The “Lost Marathon” refers to an elusive military watch, of which little is known other than a few details which we’ve recorded from the previous owner and other horological resources. It wasn’t until recently that we became aware of this rare watch and had the opportunity to acquire it from a collection of other military watches with great provenance.
This particular piece came from the private collection of a United States military veteran of over 30 years who was deployed in Iraq, stationed at the Pentagon and the Department of Defense. He wears the Combat Action Badge, and The Parachutist Badge amongst others. His awards and decorations include the Legion of Merit, the Bronze Star Medal and a Purple Heart; a career which took him around the globe, all the while he collected watches and took great care to keep them in perfect condition.
The previous owner was able to share exactly how he came across the watch while rehashing his career:
“... Fast forward to the mid 1990s when I was on loan to the UN to take part in the weapons of mass destruction inspection teams verifying Saddam's compliance with UN resolutions. I had the opportunity to work with military from several countries and one of the Canadians noted my interest in military watches and gave me the “Lost Marathon” that he was issued during Desert Storm.”
A wrist shot of the MIL-W-46374D, Type 2; a Canadian issue military piece manufactured by Marathon/Gallet. The caseback shows an issue date of June of 1990.
The only known documentation of the watch in an official capacity is from Imai's Military Watch Encyclopedia and can be seen in the middle right shot. The book itself is tough to find as well and I’d like to thank my friend Ed Roke (Owner of The Hack Watch) for gifting me this encyclopedia, which makes a perfect companion to the timepiece.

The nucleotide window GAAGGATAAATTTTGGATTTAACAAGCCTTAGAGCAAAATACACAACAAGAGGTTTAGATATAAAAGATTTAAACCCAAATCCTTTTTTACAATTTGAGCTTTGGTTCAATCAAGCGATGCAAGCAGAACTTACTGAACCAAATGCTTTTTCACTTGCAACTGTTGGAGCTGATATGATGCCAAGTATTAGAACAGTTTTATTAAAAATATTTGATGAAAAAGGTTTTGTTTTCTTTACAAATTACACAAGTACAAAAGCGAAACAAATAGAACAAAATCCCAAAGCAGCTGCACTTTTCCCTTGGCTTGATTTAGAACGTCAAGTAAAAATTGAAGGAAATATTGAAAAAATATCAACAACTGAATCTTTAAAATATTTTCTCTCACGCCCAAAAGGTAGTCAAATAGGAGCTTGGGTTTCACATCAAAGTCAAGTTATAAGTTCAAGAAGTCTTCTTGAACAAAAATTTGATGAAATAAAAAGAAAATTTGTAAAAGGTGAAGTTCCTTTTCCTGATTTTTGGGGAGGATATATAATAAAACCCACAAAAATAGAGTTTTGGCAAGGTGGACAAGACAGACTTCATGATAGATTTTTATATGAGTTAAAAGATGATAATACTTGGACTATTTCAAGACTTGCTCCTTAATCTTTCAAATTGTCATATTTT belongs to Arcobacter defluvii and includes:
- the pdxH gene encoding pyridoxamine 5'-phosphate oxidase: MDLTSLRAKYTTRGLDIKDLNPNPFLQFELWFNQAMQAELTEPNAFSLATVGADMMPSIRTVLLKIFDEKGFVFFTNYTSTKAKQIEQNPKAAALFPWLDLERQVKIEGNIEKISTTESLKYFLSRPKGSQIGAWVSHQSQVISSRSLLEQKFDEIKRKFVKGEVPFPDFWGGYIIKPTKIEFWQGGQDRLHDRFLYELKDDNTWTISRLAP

Imai's Military Watch Encyclopedia
The “Lost Marathon” like many military watches was designed to be a disposable timepiece. With that said, a general rule of thumb is that if the movement hacks (meaning the second hand stop when the crown is pulled to allow for more accurate timekeeping) then it is more serviceable and therefore more usable long term. The “Lost Marathon” is a Type 2 and is non-hacking. However, it shares some similarities with The Type 1 which is probably the most widely known and coveted version of the U.S. issue military watches Hamilton produced. My friend Ed provides more clarity:
“The MIL-W-46374D specification came out October 1986 and was a comprehensive specification for military wrist watches performing a variety of functions. There were 5 Types -- Type 1 to Type 5. The most famous version of the D spec came from Hamilton and it was a Type 1 -- a maintainable watch like the GG-W-113 with 17 jewels and accurate to within 30 seconds a day. The Hamilton MIL-W-46374D is a rare and collectable watch today, dated June 1988.
But there is an even rarer MIL-W-46374D watch, a Type 2 and made by MARATHON. Some collectors call this watch the "Lost Marathon" and it was pictured in Imai's Military Watch Encyclopedia. Little is know about the watch other than it was issued to Canadian forces in 1990. Marathon called it the model 348 and it had a non-hacking mechanical movement as per the Type 2 specification. Unusual hands and very legible dial design.”
From left to right; a new old stock MIL-W-46374B from 1983, A MIL-W-46374D, Type 1 from 1988 which was just sold on our site and from this collection and The “Lost Marathon.”
The “Lost Marathon” is not for sale, however, we have several other interesting pieces from this private collection on our site as well as in our inventory at the time of publication.